Oct 22, 2014

British agriculture is headed for a doom. Time to shed the false pride and learn sustainable farming from India.

British agriculture has to undergo a radical transformation if it has to survive. 
Pic by Telegraph

Some years back I was at a dinner meeting hosted by the then British Secretary of State for International Development, Hilary Benn, in London. Among those present were a select group of leaders of charities and people’s organisations working on sustainable agriculture, biodiversity, environment and worker rights. The discussion was broadly on how Britain could extend help to developing countries in promoting sustainable agriculture and food security.

After the first round of discussions, Hilary Benn turned to me. Being the only outsider at the meeting, he asked me how I perceive Britain’s role in promoting sustainable agriculture in developing countries. In a sense the question related to my expectations from the DFID, the department responsible for promoting development and the reduction of poverty. If I recall correctly, I replied: “I don’t understand how UK can help India in promoting sustainable agriculture. Your own agriculture being ecologically and environmentally devastated, please tell me how is DFID qualified enough to teach us sustainable agriculture?” 

It took some moments for Hilary Benn to understand the implications of what I was trying to say. He quipped: “Well, I get your point. In that case what do you expect British DFID to do?” My answer was simple. I told him that aid should be a two way channel. Instead of imposing the British development agenda, it was time DFID invited some farmers from India and make them go around the country educating farmers and educationists and thereby create awareness about the importance and need for sustainable farming practices. 

As you would have guessed my suggestion never received a second thought. But if Hilary Benn, and also some of the agricultural experts present at the dinner, had actually ignored the national pride tag that they were wearing on their sleeves and launched a serious effort to resurrect British agriculture, the doomsday warning could have been easily averted. A study by the University of Sheffield warns of a serious 'agricultural crisis' unless dramatic action is taken. (Britain has only 100 harvest left .. http://ind.pn/1ySqLt9)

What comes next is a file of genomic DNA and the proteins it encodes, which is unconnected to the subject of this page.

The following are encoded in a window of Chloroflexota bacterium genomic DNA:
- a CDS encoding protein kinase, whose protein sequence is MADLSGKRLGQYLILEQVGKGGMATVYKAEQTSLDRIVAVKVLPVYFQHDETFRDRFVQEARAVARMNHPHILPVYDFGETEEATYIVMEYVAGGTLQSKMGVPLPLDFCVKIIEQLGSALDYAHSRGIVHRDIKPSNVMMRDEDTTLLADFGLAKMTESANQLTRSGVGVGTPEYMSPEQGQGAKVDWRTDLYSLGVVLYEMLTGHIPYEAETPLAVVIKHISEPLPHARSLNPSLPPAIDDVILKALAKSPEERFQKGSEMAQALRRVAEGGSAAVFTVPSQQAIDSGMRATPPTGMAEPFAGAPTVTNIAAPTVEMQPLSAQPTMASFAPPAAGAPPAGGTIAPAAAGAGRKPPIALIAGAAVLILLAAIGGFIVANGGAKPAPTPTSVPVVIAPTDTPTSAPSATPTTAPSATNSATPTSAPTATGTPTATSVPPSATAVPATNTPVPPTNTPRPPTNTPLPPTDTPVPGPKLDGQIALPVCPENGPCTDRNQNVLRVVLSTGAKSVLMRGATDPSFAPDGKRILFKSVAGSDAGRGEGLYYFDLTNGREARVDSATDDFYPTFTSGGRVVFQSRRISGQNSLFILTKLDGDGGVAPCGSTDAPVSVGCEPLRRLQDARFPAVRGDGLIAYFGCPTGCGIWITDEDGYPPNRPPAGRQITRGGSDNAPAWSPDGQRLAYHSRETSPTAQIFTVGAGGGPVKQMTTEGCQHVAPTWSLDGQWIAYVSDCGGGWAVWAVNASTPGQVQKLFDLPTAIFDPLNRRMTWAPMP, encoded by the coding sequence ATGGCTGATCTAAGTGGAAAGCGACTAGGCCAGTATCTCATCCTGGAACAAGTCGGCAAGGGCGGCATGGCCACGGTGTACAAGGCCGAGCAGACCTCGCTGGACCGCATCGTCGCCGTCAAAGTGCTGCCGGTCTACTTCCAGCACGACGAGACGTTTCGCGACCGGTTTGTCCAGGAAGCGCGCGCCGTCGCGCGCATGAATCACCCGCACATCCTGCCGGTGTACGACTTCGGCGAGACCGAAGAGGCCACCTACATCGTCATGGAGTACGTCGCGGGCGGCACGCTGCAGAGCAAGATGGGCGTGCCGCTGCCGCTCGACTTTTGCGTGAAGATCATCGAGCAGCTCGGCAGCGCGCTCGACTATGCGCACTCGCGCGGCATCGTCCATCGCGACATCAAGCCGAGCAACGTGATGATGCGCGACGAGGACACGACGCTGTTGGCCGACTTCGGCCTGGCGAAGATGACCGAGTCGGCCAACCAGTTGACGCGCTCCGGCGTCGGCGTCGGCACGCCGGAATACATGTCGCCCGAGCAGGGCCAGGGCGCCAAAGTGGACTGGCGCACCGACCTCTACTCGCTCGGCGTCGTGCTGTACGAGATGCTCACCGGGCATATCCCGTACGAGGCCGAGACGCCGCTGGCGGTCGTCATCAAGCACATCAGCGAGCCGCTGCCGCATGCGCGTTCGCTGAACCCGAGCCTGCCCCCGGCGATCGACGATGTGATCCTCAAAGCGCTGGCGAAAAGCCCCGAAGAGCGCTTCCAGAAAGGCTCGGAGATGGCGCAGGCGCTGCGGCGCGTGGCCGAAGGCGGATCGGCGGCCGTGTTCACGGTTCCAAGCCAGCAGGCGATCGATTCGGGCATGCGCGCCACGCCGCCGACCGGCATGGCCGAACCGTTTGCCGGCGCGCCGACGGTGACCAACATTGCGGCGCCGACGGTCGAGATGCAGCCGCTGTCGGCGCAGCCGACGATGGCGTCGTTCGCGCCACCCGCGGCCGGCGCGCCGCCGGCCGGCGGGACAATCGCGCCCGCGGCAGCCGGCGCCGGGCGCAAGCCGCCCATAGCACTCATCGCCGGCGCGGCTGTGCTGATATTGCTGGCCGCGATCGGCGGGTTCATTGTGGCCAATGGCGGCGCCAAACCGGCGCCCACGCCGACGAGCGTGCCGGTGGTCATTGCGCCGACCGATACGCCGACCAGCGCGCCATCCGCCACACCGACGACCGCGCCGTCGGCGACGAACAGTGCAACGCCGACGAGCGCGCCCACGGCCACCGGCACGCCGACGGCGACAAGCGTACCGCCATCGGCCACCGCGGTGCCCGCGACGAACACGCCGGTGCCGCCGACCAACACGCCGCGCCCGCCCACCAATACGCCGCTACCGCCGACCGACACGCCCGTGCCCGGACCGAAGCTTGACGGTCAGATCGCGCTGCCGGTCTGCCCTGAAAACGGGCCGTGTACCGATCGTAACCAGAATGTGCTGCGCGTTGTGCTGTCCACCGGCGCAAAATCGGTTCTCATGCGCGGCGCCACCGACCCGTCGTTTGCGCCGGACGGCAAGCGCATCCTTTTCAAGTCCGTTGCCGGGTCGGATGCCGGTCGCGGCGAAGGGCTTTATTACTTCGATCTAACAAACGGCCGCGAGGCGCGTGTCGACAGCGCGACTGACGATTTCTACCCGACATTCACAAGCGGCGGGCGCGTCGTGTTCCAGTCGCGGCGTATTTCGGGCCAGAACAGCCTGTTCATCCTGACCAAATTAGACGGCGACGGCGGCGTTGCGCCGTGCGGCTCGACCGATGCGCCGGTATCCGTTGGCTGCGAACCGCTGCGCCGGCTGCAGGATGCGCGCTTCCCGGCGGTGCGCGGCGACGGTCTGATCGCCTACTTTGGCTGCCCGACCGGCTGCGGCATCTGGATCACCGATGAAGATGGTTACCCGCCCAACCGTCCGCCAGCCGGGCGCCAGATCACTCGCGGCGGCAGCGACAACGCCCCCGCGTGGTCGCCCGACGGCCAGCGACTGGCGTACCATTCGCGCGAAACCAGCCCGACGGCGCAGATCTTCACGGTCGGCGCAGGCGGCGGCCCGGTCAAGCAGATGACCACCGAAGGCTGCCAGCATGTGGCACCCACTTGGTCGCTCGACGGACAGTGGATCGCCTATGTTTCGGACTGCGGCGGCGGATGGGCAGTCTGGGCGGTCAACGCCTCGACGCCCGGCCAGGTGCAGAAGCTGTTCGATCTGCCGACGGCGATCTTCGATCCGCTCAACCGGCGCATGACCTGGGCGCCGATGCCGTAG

The Sheffield study only establishes what I have been saying for long. British agriculture is one of the most intensively farmed, and of course one of the most devastated. With cultivated soil turning infertile, researchers found that soils in urban parks and kitchen gardens were much healthier. "Allotment soil had 32% more organic carbon, 36% higher carbon to nitrogen ratios, 25% higher nitrogen and was significantly less compacted."  

Britain, like many other countries, is encouraging people to farm in the available urban places. Citizens are allowed to apply for allotment plots -- small patches in urban centres where they can grow food for themselves and their families. Currently there is a waiting list of 90,000 people wanting allotment plots. Interestingly, unlike the corporate farms,  the small scale producers know the importance of maintaining soil health and therefore tend the gardens to maintain an ecological balance. With the rural landscape turning unhealthy, the hope now rests on the urban farming.